The provincial capital of 11 million people in central China is the latest city to undergo city-wide testing. Three cases were confirmed in Wuhan on Monday, its first non-imported cases in more than a year.

China has largely curbed COVID-19 at home after the initial outbreak that devastated Wuhan and spread globally. Since then, authorities have tamped down and controlled the disease whenever it pops up with quick lockdowns and mass testing.

The current outbreaks are still in the hundreds of cases in total but have spread much more widely than previous ones. Many of the cases have been identified as the highly contagious delta variant.

The National Health Commission said Tuesday that 90 new cases had been confirmed the previous day.

-From The Associated Press, last updated at 7:05 a.m. ET


What’s happening in Canada

WATCH | Renewed concern over rising COVID-19 cases, delta variant: 

Despite Canada having one of the highest vaccination rates in the world, that might not be enough to slow the spread of COVID-19 driven by the highly contagious delta variant. 2:34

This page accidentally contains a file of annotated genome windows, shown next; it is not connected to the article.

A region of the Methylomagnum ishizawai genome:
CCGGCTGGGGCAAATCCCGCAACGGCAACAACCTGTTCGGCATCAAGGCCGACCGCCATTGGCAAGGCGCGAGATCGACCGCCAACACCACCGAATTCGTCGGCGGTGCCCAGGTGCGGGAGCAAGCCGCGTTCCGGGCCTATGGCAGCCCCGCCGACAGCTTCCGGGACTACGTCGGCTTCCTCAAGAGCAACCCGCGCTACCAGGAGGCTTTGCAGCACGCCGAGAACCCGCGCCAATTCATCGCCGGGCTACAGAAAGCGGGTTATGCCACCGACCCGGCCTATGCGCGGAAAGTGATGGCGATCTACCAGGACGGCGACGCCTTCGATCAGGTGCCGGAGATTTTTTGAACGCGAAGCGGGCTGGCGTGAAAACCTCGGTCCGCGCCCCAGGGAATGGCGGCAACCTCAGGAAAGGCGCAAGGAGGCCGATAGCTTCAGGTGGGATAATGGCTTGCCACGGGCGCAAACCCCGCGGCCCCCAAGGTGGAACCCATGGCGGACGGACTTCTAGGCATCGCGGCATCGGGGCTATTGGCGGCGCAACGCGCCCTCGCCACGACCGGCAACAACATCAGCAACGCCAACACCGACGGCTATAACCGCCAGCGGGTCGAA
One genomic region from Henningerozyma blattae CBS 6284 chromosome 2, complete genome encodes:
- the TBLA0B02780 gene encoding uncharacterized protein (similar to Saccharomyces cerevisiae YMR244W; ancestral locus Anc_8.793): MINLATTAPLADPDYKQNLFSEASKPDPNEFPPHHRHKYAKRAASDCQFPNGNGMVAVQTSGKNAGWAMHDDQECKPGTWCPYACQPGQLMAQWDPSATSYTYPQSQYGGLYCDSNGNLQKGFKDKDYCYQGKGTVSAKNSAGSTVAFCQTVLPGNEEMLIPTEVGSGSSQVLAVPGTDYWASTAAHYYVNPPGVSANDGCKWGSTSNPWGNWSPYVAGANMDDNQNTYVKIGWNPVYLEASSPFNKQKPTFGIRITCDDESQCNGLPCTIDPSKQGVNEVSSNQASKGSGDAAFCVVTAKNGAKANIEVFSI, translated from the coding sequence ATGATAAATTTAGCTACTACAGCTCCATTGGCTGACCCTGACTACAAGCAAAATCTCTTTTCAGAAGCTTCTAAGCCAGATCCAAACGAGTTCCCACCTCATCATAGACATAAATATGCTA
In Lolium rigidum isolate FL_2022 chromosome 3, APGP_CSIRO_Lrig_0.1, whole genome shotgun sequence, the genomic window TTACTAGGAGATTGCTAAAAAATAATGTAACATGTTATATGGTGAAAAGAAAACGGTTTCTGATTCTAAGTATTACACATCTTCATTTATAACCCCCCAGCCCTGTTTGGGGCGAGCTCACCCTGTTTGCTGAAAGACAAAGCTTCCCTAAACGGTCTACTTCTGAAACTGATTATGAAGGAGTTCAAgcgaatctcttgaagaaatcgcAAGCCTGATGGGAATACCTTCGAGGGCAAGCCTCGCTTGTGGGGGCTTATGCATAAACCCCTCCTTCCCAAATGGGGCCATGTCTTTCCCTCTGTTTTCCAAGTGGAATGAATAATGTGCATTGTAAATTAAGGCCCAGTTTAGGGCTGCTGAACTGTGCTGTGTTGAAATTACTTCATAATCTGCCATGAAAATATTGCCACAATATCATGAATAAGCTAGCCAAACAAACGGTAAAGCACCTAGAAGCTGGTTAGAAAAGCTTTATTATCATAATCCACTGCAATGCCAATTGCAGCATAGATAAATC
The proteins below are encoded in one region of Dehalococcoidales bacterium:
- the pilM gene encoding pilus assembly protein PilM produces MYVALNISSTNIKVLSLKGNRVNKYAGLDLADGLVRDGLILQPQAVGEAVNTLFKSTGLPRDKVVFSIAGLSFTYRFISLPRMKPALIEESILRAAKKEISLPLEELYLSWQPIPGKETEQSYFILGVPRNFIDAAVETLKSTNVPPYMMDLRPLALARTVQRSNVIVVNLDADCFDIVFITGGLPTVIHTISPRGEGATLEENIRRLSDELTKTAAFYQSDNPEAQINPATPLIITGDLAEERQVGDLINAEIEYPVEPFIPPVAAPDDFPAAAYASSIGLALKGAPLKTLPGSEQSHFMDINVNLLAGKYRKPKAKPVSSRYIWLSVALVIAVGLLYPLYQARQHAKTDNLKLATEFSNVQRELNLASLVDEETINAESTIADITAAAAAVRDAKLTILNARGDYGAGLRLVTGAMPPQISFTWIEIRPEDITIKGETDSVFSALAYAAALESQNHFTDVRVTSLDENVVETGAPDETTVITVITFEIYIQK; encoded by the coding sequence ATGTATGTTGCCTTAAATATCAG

What’s happening around the world

A visitor submits her documents at the reception to receive a shot of the Pfizer COVID-19 vaccine at Aoyama Gakuin University in Tokyo on Monday. (Stanislav Kogiku/The Associated Press)

As of early Tuesday morning, more than 198.9 million cases of COVID-19 had been reported, according to Johns Hopkins University. The reported global death toll stood at more than 4.2 million.

In the Asia-Pacific region, Japan will focus on hospitalizing patients who are seriously ill with COVID-19 and those at risk of becoming so while others isolate at home amid worries about a strained medical system as cases surge in Olympics host city Tokyo.

Pakistan’s top health official says his country for the first time has administered one million doses of COVID-19 vaccine across the country in the past 24 hours. The latest development comes days after Pakistan imposed a lockdown in the southern port city of Karachi and in other high-risk areas.

In the Americas, the U.S. states of Florida and Louisiana were at or near their highest hospitalization numbers of the coronavirus pandemic on Monday, a trend driven by the still-spreading delta variant.